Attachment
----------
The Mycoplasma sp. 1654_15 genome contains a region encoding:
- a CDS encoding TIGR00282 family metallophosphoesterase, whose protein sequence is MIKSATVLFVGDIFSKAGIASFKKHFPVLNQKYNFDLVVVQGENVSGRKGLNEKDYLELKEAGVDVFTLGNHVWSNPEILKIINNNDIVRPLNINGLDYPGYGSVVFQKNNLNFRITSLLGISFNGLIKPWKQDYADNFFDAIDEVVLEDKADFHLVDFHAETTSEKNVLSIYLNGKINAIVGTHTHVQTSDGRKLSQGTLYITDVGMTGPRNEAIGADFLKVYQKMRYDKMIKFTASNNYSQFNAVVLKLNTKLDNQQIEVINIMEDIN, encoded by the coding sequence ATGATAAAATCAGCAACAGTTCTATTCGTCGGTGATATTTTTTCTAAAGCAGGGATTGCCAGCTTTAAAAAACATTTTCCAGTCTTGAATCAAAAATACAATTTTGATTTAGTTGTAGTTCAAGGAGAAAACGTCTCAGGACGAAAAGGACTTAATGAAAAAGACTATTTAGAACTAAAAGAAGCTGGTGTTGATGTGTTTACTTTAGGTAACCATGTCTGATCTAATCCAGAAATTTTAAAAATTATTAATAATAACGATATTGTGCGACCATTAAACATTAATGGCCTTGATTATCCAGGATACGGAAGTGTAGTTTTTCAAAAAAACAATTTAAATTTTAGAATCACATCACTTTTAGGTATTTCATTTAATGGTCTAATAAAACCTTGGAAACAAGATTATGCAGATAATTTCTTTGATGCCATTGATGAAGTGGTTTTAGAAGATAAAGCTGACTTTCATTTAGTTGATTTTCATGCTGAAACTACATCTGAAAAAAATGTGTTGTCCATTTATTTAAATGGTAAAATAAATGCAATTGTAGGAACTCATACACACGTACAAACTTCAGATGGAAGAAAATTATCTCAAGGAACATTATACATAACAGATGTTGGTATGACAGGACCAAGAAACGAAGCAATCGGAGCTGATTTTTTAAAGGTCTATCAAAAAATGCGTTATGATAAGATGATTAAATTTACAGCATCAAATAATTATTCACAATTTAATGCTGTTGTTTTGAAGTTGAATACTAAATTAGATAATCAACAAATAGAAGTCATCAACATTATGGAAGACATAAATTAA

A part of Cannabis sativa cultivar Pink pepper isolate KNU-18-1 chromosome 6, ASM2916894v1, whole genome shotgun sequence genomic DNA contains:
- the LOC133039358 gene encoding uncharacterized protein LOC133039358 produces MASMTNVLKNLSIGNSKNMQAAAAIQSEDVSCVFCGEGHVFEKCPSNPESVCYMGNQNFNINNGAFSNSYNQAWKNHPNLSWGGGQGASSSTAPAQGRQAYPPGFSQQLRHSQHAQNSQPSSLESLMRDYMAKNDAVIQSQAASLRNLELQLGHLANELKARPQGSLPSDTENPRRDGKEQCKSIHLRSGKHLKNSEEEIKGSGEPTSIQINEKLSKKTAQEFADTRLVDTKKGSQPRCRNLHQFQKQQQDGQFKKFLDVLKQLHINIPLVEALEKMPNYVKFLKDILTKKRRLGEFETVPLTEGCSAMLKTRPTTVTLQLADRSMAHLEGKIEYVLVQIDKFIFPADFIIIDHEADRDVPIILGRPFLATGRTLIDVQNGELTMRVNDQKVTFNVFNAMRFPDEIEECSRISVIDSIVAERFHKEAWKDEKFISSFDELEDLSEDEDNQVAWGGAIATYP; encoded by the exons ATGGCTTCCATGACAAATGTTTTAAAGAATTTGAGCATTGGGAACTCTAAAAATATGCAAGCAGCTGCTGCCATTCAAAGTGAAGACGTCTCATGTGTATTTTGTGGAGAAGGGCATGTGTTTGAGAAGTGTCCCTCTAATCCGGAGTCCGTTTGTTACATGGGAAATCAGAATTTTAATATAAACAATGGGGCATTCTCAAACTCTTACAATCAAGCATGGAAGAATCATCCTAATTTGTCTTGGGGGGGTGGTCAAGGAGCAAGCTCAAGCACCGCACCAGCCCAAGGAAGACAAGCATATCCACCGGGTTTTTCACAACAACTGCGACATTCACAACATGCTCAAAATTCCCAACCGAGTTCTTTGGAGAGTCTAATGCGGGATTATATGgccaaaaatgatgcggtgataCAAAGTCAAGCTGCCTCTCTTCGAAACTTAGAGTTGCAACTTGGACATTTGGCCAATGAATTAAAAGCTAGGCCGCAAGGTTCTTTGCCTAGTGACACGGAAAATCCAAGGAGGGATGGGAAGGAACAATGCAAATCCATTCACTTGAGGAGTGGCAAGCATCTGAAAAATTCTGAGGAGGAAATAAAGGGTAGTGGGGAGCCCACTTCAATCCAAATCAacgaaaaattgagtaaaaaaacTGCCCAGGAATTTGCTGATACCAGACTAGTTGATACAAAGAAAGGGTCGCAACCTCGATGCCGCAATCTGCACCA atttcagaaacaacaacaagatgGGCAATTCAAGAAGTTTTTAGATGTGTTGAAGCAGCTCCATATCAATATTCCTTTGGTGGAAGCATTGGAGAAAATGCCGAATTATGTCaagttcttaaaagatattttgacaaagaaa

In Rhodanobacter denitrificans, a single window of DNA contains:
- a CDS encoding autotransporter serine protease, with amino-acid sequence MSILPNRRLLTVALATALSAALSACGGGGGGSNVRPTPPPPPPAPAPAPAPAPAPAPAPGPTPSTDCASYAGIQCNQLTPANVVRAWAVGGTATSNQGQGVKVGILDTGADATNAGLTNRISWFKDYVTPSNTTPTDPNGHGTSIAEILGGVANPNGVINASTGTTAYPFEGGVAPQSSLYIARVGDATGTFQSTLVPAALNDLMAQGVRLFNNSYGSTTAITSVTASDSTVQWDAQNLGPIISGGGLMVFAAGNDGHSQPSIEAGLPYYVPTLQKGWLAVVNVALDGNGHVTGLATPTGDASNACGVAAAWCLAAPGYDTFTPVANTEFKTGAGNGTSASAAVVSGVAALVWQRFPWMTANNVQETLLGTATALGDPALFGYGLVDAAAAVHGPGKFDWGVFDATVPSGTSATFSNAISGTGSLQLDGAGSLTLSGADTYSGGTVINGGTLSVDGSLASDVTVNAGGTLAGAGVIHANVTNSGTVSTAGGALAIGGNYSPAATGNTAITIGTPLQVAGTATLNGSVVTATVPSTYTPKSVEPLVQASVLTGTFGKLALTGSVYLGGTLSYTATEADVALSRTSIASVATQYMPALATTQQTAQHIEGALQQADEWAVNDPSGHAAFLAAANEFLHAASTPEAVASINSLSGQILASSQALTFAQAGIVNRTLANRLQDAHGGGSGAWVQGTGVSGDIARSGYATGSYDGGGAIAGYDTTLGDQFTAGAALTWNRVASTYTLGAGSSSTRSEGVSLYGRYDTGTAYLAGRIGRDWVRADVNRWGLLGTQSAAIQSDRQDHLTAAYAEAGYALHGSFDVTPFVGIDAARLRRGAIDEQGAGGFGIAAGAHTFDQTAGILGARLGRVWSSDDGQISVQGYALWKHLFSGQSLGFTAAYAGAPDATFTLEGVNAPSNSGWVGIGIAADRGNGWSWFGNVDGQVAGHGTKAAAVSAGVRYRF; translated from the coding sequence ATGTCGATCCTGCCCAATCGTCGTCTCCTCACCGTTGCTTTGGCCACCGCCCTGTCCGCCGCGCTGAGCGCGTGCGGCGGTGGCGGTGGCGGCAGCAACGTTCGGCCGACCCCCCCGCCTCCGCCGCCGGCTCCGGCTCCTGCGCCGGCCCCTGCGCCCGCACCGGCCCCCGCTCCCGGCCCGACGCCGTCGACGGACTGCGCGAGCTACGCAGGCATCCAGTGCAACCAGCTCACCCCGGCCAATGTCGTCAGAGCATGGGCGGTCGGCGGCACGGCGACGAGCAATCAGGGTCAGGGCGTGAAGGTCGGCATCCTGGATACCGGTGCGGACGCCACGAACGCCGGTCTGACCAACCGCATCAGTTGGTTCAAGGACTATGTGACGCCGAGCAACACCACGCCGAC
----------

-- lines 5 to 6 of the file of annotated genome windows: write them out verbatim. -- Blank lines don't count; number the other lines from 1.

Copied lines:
In Rhodanobacter denitrificans, a single window of DNA contains:
- a CDS encoding autotransporter serine protease, with amino-acid sequence MSILPNRRLLTVALATALSAALSACGGGGGGSNVRPTPPPPPPAPAPAPAPAPAPAPAPGPTPSTDCASYAGIQCNQLTPANVVRAWAVGGTATSNQGQGVKVGILDTGADATNAGLTNRISWFKDYVTPSNTTPTDPNGHGTSIAEILGGVANPNGVINASTGTTAYPFEGGVAPQSSLYIARVGDATGTFQSTLVPAALNDLMAQGVRLFNNSYGSTTAITSVTASDSTVQWDAQNLGPIISGGGLMVFAAGNDGHSQPSIEAGLPYYVPTLQKGWLAVVNVALDGNGHVTGLATPTGDASNACGVAAAWCLAAPGYDTFTPVANTEFKTGAGNGTSASAAVVSGVAALVWQRFPWMTANNVQETLLGTATALGDPALFGYGLVDAAAAVHGPGKFDWGVFDATVPSGTSATFSNAISGTGSLQLDGAGSLTLSGADTYSGGTVINGGTLSVDGSLASDVTVNAGGTLAGAGVIHANVTNSGTVSTAGGALAIGGNYSPAATGNTAITIGTPLQVAGTATLNGSVVTATVPSTYTPKSVEPLVQASVLTGTFGKLALTGSVYLGGTLSYTATEADVALSRTSIASVATQYMPALATTQQTAQHIEGALQQADEWAVNDPSGHAAFLAAANEFLHAASTPEAVASINSLSGQILASSQALTFAQAGIVNRTLANRLQDAHGGGSGAWVQGTGVSGDIARSGYATGSYDGGGAIAGYDTTLGDQFTAGAALTWNRVASTYTLGAGSSSTRSEGVSLYGRYDTGTAYLAGRIGRDWVRADVNRWGLLGTQSAAIQSDRQDHLTAAYAEAGYALHGSFDVTPFVGIDAARLRRGAIDEQGAGGFGIAAGAHTFDQTAGILGARLGRVWSSDDGQISVQGYALWKHLFSGQSLGFTAAYAGAPDATFTLEGVNAPSNSGWVGIGIAADRGNGWSWFGNVDGQVAGHGTKAAAVSAGVRYRF; translated from the coding sequence ATGTCGATCCTGCCCAATCGTCGTCTCCTCACCGTTGCTTTGGCCACCGCCCTGTCCGCCGCGCTGAGCGCGTGCGGCGGTGGCGGTGGCGGCAGCAACGTTCGGCCGACCCCCCCGCCTCCGCCGCCGGCTCCGGCTCCTGCGCCGGCCCCTGCGCCCGCACCGGCCCCCGCTCCCGGCCCGACGCCGTCGACGGACTGCGCGAGCTACGCAGGCATCCAGTGCAACCAGCTCACCCCGGCCAATGTCGTCAGAGCATGGGCGGTCGGCGGCACGGCGACGAGCAATCAGGGTCAGGGCGTGAAGGTCGGCATCCTGGATACCGGTGCGGACGCCACGAACGCCGGTCTGACCAACCGCATCAGTTGGTTCAAGGACTATGTGACGCCGAGCAACACCACGCCGAC